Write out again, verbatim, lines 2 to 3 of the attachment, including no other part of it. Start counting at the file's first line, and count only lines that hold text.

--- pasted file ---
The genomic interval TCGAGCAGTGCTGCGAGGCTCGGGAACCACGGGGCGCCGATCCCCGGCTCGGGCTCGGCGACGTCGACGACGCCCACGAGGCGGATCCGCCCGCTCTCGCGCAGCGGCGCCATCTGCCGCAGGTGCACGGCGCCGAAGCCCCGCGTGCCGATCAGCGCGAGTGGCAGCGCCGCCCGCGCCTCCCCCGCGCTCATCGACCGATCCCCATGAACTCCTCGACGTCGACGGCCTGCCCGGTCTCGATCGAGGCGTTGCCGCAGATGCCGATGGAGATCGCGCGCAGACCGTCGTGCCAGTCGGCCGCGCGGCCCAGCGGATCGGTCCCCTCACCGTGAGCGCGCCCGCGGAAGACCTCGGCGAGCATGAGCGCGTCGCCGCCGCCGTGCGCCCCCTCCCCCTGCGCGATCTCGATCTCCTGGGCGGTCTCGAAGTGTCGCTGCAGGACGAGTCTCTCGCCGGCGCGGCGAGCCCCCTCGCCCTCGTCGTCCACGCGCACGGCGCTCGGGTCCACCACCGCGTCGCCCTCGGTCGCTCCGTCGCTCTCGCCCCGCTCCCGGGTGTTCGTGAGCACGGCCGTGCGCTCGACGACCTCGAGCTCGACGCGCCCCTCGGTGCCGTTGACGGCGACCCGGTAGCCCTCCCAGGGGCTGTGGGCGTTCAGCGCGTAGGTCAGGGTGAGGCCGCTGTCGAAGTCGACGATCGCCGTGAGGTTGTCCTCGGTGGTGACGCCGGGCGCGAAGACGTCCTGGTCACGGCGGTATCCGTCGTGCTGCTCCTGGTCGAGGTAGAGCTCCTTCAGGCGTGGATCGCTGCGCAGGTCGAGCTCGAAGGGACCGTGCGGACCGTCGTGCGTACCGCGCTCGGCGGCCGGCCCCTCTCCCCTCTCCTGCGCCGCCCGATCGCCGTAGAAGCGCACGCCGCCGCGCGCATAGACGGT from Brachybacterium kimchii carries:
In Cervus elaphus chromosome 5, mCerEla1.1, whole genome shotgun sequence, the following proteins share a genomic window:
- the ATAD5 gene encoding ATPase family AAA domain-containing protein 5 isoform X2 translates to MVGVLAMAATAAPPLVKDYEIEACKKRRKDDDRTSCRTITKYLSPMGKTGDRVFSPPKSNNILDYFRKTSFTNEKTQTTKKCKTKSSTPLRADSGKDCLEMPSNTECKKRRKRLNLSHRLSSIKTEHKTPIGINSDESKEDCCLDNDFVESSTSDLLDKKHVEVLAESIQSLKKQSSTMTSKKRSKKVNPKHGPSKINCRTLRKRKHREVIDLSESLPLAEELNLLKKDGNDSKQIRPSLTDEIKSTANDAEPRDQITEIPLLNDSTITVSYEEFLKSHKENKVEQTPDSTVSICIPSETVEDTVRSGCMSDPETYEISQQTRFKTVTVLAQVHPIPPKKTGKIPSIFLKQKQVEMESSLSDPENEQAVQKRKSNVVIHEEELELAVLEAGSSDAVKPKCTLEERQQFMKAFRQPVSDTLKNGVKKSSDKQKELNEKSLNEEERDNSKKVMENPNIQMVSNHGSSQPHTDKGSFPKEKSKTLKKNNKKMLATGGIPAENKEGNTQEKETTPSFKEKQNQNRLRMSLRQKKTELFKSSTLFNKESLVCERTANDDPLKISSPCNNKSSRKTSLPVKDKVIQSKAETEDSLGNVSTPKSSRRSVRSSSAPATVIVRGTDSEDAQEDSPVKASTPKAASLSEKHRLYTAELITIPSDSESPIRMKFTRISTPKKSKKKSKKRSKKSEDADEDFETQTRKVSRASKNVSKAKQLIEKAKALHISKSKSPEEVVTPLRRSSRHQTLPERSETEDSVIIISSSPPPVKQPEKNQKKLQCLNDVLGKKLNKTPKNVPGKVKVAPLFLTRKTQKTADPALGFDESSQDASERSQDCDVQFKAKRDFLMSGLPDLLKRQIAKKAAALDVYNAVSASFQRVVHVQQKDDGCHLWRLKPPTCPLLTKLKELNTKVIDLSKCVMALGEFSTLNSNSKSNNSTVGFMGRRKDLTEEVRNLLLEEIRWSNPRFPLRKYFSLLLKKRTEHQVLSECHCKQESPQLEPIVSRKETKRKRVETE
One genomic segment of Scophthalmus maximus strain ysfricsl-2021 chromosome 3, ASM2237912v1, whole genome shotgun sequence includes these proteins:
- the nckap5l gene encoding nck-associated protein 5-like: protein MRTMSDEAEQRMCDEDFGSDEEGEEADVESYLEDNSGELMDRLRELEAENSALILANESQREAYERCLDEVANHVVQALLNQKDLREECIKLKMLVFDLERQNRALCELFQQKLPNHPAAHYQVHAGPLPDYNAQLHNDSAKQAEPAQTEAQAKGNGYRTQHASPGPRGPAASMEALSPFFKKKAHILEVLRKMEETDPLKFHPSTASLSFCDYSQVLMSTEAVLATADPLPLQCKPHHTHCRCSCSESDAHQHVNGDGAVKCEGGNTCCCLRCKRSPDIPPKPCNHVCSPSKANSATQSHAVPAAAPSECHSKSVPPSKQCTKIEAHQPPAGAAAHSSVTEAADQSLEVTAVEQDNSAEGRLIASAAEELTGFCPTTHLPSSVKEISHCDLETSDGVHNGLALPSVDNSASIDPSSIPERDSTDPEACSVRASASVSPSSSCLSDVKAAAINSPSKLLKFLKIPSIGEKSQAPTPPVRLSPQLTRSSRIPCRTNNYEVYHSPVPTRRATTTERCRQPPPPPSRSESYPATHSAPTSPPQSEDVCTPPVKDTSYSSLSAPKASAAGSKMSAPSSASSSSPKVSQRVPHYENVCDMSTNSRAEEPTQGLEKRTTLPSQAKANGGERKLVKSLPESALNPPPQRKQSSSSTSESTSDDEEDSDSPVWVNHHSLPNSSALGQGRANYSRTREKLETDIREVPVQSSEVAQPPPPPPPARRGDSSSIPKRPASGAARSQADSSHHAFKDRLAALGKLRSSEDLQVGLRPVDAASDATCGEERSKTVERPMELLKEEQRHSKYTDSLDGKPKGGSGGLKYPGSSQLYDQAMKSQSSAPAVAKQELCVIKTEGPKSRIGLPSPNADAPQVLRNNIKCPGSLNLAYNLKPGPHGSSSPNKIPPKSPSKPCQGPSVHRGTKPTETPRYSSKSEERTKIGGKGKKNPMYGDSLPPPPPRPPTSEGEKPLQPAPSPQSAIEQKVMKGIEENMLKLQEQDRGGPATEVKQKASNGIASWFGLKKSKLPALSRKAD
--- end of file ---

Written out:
In Cervus elaphus chromosome 5, mCerEla1.1, whole genome shotgun sequence, the following proteins share a genomic window:
- the ATAD5 gene encoding ATPase family AAA domain-containing protein 5 isoform X2 translates to MVGVLAMAATAAPPLVKDYEIEACKKRRKDDDRTSCRTITKYLSPMGKTGDRVFSPPKSNNILDYFRKTSFTNEKTQTTKKCKTKSSTPLRADSGKDCLEMPSNTECKKRRKRLNLSHRLSSIKTEHKTPIGINSDESKEDCCLDNDFVESSTSDLLDKKHVEVLAESIQSLKKQSSTMTSKKRSKKVNPKHGPSKINCRTLRKRKHREVIDLSESLPLAEELNLLKKDGNDSKQIRPSLTDEIKSTANDAEPRDQITEIPLLNDSTITVSYEEFLKSHKENKVEQTPDSTVSICIPSETVEDTVRSGCMSDPETYEISQQTRFKTVTVLAQVHPIPPKKTGKIPSIFLKQKQVEMESSLSDPENEQAVQKRKSNVVIHEEELELAVLEAGSSDAVKPKCTLEERQQFMKAFRQPVSDTLKNGVKKSSDKQKELNEKSLNEEERDNSKKVMENPNIQMVSNHGSSQPHTDKGSFPKEKSKTLKKNNKKMLATGGIPAENKEGNTQEKETTPSFKEKQNQNRLRMSLRQKKTELFKSSTLFNKESLVCERTANDDPLKISSPCNNKSSRKTSLPVKDKVIQSKAETEDSLGNVSTPKSSRRSVRSSSAPATVIVRGTDSEDAQEDSPVKASTPKAASLSEKHRLYTAELITIPSDSESPIRMKFTRISTPKKSKKKSKKRSKKSEDADEDFETQTRKVSRASKNVSKAKQLIEKAKALHISKSKSPEEVVTPLRRSSRHQTLPERSETEDSVIIISSSPPPVKQPEKNQKKLQCLNDVLGKKLNKTPKNVPGKVKVAPLFLTRKTQKTADPALGFDESSQDASERSQDCDVQFKAKRDFLMSGLPDLLKRQIAKKAAALDVYNAVSASFQRVVHVQQKDDGCHLWRLKPPTCPLLTKLKELNTKVIDLSKCVMALGEFSTLNSNSKSNNSTVGFMGRRKDLTEEVRNLLLEEIRWSNPRFPLRKYFSLLLKKRTEHQVLSECHCKQESPQLEPIVSRKETKRKRVETE